Stephen Gethins, a professor of practice in international relations, has said self-determination will mean Scotland has to take its security and that of its neighbours much more seriously.
In the video, released exclusively by The National online today, Gethins says other countries such as Norway are paying close attention to what plans are being drawn up by Scotland to enhance security relationships with countries nearby and we must not cower away from challenging discussions about this.
It is the third in an ongoing series of quickfire clips produced in partnership with writer and columnist Alistair Heather which collectively aim to deter fake news from damaging the independence effort.
In the video, Gethins says: “Independence is going to make us more secure. It’s going to make us more secure because we need to take seriously our military alliances and our responsibilities to our neighbours in terms of military hardware, but also in terms of what we provide in broader security means like energy and food and drink as well. Just across the water in Norway, they think about what Scotland is going to do with independence.
“When we talk about security we’re not just talking about Scotland’s security, we’re talking about the security of all of our neighbours, and that’s been underlined with Russia’s war of aggression in Ukraine, whereby Estonia, Latvia, Lithuania, Finland, Sweden, all these countries that are similar to Scotland are taking their security relationships with their fellow countries really seriously, and we have to do the same.”
Gethins said joining both NATO and the EU – what he calls the “twin pillars” of European security – and the European single market would allow Scotland to enjoy wealth from renewables but also contribute to European energy security through some of the hydrocarbons it still has. And in bringing down customs barriers, Scotland could make huge contributions to food security as well, he claims.
Gethins said Scotland cannot avoid being a security actor in Europe and does not want to see independence campaigners fall into the same trap as Brexiteers by running away from difficult questions about it.
He added: “We have to have a sensible conversation about security because our neighbours such as Norway and the Baltic states – to which Russia is an existential threat – are watching Scotland.
“We’re not just having this debate about independence in a bubble. We are a security actor in Europe whether we like it or not, we can’t avoid that, and there is an element of running away from that question.
“I do not want to see the independence movement fall into the same trap of disinformation as the Brexiteers did, Brexiteers who ignored Europe.
“All of us involved in this debate need to be open to criticism and open to having these difficult conversations. There were lots of bad things about Brexit, but that failure to stand up to difficult conversations is a critical part of why it has failed.”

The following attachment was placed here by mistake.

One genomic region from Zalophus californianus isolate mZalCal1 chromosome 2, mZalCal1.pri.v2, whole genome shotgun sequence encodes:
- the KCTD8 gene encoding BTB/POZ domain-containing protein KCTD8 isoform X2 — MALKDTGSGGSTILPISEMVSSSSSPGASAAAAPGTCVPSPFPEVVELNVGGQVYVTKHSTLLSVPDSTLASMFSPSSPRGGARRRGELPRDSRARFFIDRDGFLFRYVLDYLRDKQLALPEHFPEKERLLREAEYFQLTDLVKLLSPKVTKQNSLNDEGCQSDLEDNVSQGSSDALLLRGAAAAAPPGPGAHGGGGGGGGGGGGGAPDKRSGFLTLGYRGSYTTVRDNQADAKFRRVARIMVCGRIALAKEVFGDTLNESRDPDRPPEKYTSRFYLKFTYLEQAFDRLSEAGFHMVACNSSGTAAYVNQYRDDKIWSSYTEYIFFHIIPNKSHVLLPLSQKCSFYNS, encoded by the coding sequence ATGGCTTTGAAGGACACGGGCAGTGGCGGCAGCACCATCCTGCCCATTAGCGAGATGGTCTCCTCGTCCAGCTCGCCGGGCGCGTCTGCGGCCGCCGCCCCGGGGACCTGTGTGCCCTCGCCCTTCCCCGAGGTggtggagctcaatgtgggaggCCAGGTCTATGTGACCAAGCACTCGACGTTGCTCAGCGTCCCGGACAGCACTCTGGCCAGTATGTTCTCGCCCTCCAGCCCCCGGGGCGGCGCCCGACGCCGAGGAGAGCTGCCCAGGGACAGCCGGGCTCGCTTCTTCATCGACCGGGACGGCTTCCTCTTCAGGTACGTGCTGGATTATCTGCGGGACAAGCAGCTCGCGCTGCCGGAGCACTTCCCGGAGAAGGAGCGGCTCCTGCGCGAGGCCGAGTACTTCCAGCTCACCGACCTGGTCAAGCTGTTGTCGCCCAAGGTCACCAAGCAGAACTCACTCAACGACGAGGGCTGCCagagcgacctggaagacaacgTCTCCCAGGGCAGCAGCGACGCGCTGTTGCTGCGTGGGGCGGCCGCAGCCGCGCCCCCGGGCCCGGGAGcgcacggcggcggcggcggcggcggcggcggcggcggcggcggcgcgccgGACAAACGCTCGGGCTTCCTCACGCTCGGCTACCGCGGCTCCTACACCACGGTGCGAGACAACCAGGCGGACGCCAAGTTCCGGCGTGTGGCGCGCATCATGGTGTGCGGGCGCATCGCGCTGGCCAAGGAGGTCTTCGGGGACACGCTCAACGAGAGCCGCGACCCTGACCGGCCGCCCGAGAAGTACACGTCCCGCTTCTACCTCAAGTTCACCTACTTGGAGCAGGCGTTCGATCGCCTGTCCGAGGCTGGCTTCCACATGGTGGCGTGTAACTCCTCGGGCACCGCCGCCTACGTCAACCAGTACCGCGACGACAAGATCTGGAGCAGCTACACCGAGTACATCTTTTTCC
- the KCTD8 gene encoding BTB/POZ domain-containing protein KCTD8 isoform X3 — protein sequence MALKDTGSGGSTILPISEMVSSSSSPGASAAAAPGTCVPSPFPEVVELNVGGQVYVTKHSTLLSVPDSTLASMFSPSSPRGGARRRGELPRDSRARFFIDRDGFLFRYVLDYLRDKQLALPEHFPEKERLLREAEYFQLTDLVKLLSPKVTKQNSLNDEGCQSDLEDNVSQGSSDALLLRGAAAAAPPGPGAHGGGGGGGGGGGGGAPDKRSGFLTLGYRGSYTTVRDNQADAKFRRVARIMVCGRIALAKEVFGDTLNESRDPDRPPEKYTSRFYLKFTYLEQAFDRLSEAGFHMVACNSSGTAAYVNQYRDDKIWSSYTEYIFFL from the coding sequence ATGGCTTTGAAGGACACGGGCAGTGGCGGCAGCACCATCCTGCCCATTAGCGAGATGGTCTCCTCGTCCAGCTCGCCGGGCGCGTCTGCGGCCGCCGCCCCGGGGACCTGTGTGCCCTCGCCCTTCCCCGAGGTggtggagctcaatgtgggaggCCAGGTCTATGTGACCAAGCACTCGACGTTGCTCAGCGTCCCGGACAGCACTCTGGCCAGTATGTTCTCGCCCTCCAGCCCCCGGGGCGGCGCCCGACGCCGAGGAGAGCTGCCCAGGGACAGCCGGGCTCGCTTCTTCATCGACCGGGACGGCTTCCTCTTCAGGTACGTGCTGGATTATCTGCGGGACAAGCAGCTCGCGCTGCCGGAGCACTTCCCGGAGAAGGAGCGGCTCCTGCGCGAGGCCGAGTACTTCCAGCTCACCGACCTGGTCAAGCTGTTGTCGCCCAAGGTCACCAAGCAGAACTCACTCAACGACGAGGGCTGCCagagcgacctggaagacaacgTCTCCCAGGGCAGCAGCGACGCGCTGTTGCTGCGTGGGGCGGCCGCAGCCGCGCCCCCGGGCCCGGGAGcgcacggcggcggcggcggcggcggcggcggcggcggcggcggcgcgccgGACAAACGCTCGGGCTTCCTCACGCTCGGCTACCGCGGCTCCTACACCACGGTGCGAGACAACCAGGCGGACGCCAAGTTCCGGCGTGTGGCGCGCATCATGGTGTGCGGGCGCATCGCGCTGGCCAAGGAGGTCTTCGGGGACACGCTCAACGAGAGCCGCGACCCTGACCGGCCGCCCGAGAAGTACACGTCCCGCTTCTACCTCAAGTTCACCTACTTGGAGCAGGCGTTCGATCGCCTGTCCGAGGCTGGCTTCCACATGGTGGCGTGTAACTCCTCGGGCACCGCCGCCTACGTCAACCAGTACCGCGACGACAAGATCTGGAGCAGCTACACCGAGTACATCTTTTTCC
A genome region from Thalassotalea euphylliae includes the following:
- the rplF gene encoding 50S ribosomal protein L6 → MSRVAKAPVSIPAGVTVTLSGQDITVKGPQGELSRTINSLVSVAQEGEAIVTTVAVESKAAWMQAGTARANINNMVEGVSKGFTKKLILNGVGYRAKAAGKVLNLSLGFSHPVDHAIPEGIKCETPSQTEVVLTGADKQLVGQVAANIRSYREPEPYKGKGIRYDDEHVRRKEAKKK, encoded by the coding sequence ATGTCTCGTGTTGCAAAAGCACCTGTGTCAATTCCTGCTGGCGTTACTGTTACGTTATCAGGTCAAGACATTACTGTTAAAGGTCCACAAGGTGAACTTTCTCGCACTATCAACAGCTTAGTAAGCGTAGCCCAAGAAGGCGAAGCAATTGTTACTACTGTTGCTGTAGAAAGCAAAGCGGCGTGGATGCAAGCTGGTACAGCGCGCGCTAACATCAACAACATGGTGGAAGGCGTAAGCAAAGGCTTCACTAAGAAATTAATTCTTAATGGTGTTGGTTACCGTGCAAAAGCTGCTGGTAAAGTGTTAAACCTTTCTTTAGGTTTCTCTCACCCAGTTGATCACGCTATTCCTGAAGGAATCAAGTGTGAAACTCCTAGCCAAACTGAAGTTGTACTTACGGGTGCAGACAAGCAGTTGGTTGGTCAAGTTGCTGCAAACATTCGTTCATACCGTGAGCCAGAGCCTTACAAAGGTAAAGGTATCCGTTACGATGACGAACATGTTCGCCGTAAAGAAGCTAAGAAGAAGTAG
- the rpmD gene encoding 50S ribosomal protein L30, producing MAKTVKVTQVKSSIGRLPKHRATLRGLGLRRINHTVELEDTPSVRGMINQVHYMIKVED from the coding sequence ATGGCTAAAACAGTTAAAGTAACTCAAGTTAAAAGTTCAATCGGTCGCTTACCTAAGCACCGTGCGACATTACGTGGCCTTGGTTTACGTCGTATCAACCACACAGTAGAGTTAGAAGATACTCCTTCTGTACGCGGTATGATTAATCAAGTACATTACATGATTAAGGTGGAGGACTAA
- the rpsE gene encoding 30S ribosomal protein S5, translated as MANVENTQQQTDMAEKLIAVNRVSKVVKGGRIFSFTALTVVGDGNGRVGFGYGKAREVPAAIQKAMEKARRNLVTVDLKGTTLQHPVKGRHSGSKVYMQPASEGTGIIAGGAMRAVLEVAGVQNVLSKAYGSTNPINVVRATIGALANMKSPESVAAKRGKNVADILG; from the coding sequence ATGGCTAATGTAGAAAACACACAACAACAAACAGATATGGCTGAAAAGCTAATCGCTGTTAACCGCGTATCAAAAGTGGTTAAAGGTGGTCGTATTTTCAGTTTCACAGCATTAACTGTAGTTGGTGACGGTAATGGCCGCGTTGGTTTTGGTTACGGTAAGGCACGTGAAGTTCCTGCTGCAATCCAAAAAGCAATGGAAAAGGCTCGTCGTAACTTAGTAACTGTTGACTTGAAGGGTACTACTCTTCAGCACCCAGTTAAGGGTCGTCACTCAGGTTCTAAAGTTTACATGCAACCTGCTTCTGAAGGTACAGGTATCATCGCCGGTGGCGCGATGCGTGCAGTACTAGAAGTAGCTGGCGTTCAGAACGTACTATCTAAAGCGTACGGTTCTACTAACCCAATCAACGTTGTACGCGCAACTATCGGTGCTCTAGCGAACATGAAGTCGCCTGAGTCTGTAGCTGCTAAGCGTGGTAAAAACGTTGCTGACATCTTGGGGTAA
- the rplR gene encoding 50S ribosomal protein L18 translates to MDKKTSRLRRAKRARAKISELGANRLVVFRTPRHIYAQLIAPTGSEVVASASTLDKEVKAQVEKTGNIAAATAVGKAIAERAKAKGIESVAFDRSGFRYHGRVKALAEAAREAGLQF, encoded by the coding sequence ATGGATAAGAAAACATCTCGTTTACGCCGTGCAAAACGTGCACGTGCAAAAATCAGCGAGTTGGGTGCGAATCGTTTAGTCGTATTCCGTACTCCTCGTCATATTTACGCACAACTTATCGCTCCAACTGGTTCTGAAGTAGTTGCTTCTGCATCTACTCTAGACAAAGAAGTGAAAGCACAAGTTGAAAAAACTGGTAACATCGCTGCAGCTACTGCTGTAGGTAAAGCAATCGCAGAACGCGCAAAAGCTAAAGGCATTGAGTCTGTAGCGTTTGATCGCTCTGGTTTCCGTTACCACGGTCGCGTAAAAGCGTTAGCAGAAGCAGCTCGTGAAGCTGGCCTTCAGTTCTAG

Prior to his latest clip which will be released on his own channels this week, Gethins – who represented North East Fife between 2015 and 2019 – released two others covering the difference between the UK and the EU and the war in Ukraine.
The videos are accompanied by a more extensive blog if people wish to read up further and, beyond that, there is more analysis and information in the second edition of his book Nation to Nation: Scotland’s Place In The World.
Gethins hopes his latest project will dispel some of the biggest myths floating around the independence discussion, such as the idea countries are not independent if they are part of the EU or that Scotland will cut itself off from the world if it decides to leave the UK.
In the age of social media, disinformation spreads like wildfire, and politicians have on multiple occasions been accused of adding fuel to that fire.
Earlier this month, Tory chief whip Stephen Kerr was accused of spreading false information over claims that Scotland would be unable to rejoin the EU following independence.
He tweeted the size of Scotland’s deficit post-independence – allegedly 8.6% – would make it ineligible for membership.
Indeed, the maximum deficit a country can have as part of the bloc is 3%, but current members such as Croatia have managed to join with higher debt levels, as it is possible to negotiate transition periods which allow countries more time to meet specific rules.
Back in March, Scottish disinformation groups were also spreading claims Ukraine orchestrated the bombing of its own civilians at a maternity hospital.
Gethins said everyone has a role to play in ensuring the independence campaign is not tainted with fake news.
But he warned that disinformation is also fed to us through polarisation and insisted we all must engage in more reasonable and fair debate to ensure voters receive accurate information.
Gethins added: “This isn’t about saying ‘we will tackle disinformation and therefore the scales will fall away from the public’s eyes and all of a sudden they will support independence’. I think there’s a danger people can get lazy like that.
“We know that one of the tools of disinformation is polarisation.
“So this is not just about false information, it’s about the way in which we conduct our debates, and having respect for other points of view.
“It means having respect for the Unionist point of view so we can properly interrogate one another’s perspectives.”
And not only will having more productive debates help stem the tide of fake news on the journey to independence, Gethins claims it will ensure Yessers earn the respect from those who vote No when it is achieved.
“You will only win a referendum if you can appeal to that middle bit, the waverers,” he added.
“But more than that, what’s the point on winning the debate on independence if you’ve polarised half the population?
“You need losers’ consent. It’s about building a positive future.”